Stretch Rest & Recover

One of the valuable lessons I learnt from training in the past is that you have to rest and recover. There is no use pushing your body through a work out it isn't ready for. Pushing your body will often lead to fatigue or injury. Make your recovery time as much as a priority as training!


Before: I like to do 5 minutes of active stretching and gluteus muscle warm ups before I run. My favourites are running on the spot ‘Butt kicks’, 'lunges' and ‘glute bridges’ using a resistance band. (I purchased mine from BIG W). Youtube has some excellent short running warm-up videos to inspire you.  


After: After my run, I like to loosen my hips, calves and hamstrings with more active stretching. My favourite stretches are peddling out my calves in ‘downward facing dog’, lengthening my torso in a 'side bend' and loosening my hips in a ‘low lunge’. 

If you want to take your running seriously and take care of your body, it’s important to put time aside to foam roll and stretch to prevent injury and muscle soreness. I wait to foam roll and static stretch a few hours after my run or on the next day. I do this to prevent over-stretching when my muscles are loose from a training session.


Fuel

Premium petrol is key to smashing your PB’s. Do some research online or check out the podcast/ books, listed below, of some of my favourite athletes.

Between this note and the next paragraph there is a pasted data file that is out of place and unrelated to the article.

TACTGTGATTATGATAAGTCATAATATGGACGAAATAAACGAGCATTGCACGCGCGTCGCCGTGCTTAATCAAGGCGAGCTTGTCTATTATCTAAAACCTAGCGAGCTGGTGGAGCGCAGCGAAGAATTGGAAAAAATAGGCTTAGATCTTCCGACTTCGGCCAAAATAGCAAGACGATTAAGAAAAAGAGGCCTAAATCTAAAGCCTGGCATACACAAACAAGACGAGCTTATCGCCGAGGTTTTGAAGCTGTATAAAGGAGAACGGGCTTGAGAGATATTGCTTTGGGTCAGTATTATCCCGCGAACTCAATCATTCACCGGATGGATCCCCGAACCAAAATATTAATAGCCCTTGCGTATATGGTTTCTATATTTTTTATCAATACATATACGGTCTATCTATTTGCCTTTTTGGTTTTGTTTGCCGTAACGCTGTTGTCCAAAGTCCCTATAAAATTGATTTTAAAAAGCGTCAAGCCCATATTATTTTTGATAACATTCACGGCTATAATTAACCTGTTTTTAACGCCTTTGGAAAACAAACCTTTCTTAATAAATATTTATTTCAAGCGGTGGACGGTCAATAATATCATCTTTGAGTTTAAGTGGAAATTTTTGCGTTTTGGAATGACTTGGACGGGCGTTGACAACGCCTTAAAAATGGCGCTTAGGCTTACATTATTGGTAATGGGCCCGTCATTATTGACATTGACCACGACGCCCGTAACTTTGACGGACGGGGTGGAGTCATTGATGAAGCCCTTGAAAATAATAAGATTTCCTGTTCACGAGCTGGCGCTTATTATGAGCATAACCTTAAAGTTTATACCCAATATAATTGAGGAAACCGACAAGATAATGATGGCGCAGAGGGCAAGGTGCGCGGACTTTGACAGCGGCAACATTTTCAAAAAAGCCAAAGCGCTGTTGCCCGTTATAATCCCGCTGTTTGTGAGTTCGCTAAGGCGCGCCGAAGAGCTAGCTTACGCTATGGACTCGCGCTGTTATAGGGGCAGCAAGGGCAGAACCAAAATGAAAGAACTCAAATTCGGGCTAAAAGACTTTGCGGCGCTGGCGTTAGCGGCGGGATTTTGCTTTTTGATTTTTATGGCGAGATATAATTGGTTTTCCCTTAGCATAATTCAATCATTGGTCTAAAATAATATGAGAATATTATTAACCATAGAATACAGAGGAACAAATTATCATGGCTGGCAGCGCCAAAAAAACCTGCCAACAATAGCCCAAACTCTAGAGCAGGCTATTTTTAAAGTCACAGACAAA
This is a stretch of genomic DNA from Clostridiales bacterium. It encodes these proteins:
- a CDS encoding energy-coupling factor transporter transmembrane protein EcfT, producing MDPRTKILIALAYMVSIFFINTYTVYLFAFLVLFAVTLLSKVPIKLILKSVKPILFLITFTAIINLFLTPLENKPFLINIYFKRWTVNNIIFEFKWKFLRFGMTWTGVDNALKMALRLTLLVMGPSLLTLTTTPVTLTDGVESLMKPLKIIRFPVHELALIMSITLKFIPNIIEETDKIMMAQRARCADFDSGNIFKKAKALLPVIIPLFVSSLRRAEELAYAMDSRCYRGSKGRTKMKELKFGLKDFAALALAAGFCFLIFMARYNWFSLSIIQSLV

If I'm completing a short run first thing in the morning, I often won't need a snack or breakfast. Any training time over 40 minutes or 6-7km, I always make sure to eat a meal a few hours beforehand or have an easy to digest snack 45 mins to an hour prior. 

If I'm having breakfast, I love some paleo or gluten-free toast with toppings such as nut butter, banana or cashew cheese. 

Post run, I re-hydrate with a litre of water and a protein shake!


Race day 

Before: I chose to eat two hours prior. It's a good idea to not try anything new on race day and stick to a tried and tested breakfast. 

I made sure to hit all my macros:

2 slices of paleo super seed bread

1 tbs almond butter

1 banana

1/2 scoop of protein powder mixed with water to make a toast spread


During: I packed 2 date and coconut rolls to have during the race if needed. I ended up only eating 1 roll at the halfway mark to refuel the glycogen in my muscles. I believe that natural foods can provide everything we need and that is why I chose not to consume ‘Energy gels’, ‘Gatorade’ or other un-natural carb/sugar sources.